I’d say only a 10-20% of professional programmers write code that’s well thought, easy to read and practical. Most of the code written might be pretty solid and stable, but it usually is not very easy to change or update without quite drastic refactoring and cleaning.
This. If you want to take this to an extreme, try reviewing code by undergraduate students . Readability counts. This is why it’s extremely important to be comfortable with a language and an environment (but also: the product) to the point where you don’t just ‘fix things’, but you ‘write down ideas’. It seems like the majority of time writing code should not be spend actually writing code. Writing code is hard.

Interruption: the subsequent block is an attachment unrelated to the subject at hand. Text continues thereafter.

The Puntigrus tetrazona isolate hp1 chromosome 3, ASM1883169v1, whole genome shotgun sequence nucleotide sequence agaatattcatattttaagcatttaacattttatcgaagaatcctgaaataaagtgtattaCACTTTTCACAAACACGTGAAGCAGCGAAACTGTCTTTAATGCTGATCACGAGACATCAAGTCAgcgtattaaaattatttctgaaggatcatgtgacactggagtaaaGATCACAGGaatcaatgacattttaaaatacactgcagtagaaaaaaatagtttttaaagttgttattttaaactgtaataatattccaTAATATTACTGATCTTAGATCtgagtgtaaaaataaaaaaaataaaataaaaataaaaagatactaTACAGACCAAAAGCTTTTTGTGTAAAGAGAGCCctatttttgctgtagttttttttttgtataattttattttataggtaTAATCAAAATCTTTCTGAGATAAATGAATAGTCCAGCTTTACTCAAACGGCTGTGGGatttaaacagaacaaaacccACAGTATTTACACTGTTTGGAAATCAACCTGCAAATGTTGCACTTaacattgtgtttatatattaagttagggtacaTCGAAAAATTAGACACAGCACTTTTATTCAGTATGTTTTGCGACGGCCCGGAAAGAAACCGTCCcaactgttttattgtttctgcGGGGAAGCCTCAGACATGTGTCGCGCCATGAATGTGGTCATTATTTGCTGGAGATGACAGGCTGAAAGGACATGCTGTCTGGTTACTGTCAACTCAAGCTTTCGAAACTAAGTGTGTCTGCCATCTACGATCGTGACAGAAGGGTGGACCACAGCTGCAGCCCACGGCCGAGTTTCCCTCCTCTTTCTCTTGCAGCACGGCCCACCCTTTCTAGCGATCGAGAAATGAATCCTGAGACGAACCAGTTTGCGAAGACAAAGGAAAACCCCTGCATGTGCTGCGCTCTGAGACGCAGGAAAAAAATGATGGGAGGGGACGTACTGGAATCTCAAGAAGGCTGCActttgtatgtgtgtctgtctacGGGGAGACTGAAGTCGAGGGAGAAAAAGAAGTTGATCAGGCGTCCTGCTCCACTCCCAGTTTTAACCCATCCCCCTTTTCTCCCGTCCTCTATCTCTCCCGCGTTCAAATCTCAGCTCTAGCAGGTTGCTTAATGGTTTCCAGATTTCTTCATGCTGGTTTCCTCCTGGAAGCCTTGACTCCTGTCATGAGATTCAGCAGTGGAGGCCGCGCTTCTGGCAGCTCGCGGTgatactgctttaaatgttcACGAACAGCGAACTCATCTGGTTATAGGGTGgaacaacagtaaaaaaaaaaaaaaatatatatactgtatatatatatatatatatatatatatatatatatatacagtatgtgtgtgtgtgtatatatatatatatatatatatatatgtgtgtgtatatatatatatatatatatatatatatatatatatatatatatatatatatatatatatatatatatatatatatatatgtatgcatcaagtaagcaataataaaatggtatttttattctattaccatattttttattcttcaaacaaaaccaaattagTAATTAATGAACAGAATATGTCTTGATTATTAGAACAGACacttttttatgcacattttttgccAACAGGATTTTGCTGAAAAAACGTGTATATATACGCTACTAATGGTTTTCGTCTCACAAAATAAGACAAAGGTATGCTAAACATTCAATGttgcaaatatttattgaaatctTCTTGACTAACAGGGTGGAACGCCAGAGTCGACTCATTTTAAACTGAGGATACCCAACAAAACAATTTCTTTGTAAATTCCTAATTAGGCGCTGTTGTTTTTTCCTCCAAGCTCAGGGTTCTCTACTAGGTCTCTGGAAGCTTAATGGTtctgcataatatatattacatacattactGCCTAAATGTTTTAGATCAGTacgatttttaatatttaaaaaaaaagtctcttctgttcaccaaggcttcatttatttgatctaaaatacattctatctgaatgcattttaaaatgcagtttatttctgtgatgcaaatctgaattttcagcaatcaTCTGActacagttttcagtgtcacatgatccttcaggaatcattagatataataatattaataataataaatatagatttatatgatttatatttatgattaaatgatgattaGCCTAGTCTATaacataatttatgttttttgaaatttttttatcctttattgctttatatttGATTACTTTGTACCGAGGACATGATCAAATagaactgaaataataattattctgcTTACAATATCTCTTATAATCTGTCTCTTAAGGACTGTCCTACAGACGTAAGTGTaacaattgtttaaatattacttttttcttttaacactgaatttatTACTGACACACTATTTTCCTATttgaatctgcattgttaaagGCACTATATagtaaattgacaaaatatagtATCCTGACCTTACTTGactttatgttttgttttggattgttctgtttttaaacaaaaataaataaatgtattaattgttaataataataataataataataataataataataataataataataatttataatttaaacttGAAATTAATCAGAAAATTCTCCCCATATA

We tried a similar thing on IRC (1, 2) a few years back (and of course Envato World), as well as random third party chatrooms but there was no permanent group of people to keep it running. There’s also the usual Skype threads, but Skype seems unfit because of the inherent 1-to-1 communication.
Slack might be a better fit, though, as it allows people to receive group messages when they’re offline out of the box. Curious to see how this would pan out!